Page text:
What you do in life matters — even the misunderstandings.
Born into a family where music is unwelcome, Miguel (voice of Anthony Gonzalez) dreams of becoming a musician like his idol, the late and much-loved Ernesto de la Cruz (Benjamin Bratt). Needing a guitar to prove himself in a local Day of the Dead contest, Miguel sneaks into the mausoleum of de la Cruz to borrow the singer’s famous skull-necked guitar… only to find himself transported to the Land of the Dead. With the clock ticking until sunrise, Miguel takes a chance to fulfill his musical destiny, but he’ll need the help of a local trickster named Hector (Gael García Bernal) who has problems of his own.
With the exception of sequels, Pixar has become experts at giving audiences no clue to what their newer films are about until they’re experienced; if you’ve seen Up, you know what that’s about. Coco is an amazingly complex and layered film, expecting that audiences can keep up with the nuances for a family friendly story with dark undertones and far-reaching consequences for one’s actions. While similar conceptually to The Book of Life, are audiences ready for a far more mortal and personal tale about the choices we make and how people relate to one another?
There are secrets in Coco, ones that can ruin the film (which will not be addressed in this review). Suffice to say that Pixar has again created a new and wonderful world just behind the veil of the afterlife, infused with passion and the paranormal. The rules are easy if a bit tough, and the story takes Shakespearean drama a step farther by keeping secrets no one remembers they made. There’s even a good twist or two and of course the standard comeuppance for the heavies, but when it comes to exploring dreams and regrets in a lifetime, this might be Pixar’s most emotional and personal film to date.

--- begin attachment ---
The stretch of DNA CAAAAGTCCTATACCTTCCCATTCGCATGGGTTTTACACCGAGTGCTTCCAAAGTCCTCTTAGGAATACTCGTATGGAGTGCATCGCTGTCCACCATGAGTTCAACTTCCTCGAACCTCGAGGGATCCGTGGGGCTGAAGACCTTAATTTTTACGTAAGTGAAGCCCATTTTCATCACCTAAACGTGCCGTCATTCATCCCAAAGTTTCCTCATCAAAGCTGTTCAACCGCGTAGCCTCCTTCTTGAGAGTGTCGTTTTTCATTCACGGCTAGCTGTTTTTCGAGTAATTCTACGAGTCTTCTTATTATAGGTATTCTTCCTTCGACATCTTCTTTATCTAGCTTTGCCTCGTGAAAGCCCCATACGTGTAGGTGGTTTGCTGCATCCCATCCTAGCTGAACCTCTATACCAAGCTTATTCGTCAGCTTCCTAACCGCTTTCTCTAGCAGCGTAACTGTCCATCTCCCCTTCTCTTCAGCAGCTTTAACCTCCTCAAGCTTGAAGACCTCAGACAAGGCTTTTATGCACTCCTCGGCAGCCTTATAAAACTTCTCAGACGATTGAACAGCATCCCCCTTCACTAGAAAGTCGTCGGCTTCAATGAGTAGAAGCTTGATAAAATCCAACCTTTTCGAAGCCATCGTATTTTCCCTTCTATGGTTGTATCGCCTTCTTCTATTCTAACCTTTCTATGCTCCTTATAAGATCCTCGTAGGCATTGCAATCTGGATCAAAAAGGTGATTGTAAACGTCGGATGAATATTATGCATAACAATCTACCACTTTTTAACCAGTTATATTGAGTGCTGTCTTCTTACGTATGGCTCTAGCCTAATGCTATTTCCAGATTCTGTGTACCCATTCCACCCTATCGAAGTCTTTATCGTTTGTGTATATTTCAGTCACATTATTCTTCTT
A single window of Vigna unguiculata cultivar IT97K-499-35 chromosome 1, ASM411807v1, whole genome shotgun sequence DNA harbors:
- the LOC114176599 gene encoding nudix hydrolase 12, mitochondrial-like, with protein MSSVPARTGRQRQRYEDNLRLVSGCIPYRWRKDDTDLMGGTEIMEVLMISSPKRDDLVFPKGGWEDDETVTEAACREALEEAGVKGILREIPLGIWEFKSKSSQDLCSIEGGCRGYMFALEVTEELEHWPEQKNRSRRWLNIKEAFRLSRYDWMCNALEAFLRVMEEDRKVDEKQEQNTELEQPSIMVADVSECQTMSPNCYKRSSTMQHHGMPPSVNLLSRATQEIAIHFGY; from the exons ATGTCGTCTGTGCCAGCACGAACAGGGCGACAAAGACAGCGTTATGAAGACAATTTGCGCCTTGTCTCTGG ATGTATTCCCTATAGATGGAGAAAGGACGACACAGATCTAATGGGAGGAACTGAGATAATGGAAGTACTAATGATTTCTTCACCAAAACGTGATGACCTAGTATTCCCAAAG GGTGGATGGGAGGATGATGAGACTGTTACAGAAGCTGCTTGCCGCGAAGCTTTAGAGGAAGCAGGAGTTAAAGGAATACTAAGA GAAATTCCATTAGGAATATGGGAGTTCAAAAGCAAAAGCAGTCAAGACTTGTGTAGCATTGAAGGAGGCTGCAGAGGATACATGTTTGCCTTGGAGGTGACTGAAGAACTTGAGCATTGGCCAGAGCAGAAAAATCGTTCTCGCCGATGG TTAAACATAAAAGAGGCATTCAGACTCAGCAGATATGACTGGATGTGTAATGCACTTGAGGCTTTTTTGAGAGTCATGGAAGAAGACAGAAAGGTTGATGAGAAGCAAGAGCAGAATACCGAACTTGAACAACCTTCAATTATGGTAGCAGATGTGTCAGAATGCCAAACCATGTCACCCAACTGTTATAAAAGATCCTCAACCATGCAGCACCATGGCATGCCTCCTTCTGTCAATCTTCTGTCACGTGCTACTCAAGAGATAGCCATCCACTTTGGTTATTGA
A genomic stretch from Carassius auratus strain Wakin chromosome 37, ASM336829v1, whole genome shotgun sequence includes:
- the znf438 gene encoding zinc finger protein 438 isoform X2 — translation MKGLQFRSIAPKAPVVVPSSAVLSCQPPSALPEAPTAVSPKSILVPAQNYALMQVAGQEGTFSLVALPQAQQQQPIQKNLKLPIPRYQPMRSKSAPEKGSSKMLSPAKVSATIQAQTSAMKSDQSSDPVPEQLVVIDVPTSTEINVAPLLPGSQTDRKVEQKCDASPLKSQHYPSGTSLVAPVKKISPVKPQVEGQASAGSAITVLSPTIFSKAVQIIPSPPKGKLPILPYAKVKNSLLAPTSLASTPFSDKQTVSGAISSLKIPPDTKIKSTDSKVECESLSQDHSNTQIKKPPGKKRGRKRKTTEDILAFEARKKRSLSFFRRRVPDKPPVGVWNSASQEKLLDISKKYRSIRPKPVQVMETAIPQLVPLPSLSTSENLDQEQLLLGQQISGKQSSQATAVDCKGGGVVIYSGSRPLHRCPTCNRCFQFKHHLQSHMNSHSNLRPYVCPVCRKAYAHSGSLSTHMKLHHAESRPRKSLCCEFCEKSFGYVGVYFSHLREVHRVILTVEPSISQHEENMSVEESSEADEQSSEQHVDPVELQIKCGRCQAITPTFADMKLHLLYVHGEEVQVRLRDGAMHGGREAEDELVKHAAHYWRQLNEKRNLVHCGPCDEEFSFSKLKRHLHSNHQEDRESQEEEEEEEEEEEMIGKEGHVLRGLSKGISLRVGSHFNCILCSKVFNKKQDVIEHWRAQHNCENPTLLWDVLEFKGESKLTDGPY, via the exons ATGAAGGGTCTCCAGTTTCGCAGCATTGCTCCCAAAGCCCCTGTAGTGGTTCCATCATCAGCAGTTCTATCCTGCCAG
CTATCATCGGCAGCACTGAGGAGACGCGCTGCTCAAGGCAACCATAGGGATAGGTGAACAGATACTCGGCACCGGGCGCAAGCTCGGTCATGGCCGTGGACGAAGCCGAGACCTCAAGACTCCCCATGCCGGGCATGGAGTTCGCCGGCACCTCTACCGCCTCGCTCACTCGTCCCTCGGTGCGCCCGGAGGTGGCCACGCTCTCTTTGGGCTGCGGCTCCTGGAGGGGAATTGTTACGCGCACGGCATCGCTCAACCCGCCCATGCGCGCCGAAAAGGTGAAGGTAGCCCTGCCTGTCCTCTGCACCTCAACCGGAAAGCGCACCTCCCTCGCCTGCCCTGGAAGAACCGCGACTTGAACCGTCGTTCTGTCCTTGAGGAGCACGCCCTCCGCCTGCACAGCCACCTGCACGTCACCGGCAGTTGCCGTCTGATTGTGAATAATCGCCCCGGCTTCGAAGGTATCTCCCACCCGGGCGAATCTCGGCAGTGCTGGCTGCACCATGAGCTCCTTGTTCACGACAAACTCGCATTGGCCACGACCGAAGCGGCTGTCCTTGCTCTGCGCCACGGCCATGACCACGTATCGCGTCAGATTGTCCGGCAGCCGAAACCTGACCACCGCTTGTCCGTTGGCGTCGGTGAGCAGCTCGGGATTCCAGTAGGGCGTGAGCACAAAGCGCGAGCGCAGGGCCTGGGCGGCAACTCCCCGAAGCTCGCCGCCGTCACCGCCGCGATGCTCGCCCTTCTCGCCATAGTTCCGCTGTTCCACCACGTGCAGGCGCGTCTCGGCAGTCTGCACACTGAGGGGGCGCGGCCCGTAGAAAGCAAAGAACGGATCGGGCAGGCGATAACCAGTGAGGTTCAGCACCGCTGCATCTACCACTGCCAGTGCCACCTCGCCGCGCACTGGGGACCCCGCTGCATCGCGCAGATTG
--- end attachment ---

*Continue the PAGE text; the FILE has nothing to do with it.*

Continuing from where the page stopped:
It isn’t only the animation that’s three-dimensional. Every character appears to have some motivation or other complexity, even in the background. One particular shot of the Land of the Dead has so many layers that it looks alive, with more things going on than any viewer could possibly see at once; if the afterlife looks like that, no one should mind being dead. If you’re not dead, however, it really isn’t any place for the living… unless you’re in a dire hurry (read: the Grim Reaper doesn’t like making unscheduled personal appearances).
All you really need to know is this: Pixar knocks another one out of the graveyard and into the afterlife. Coco is rated PG for thematic elements and daring to celebrate the dead being dead.
Four skull recommendation out of four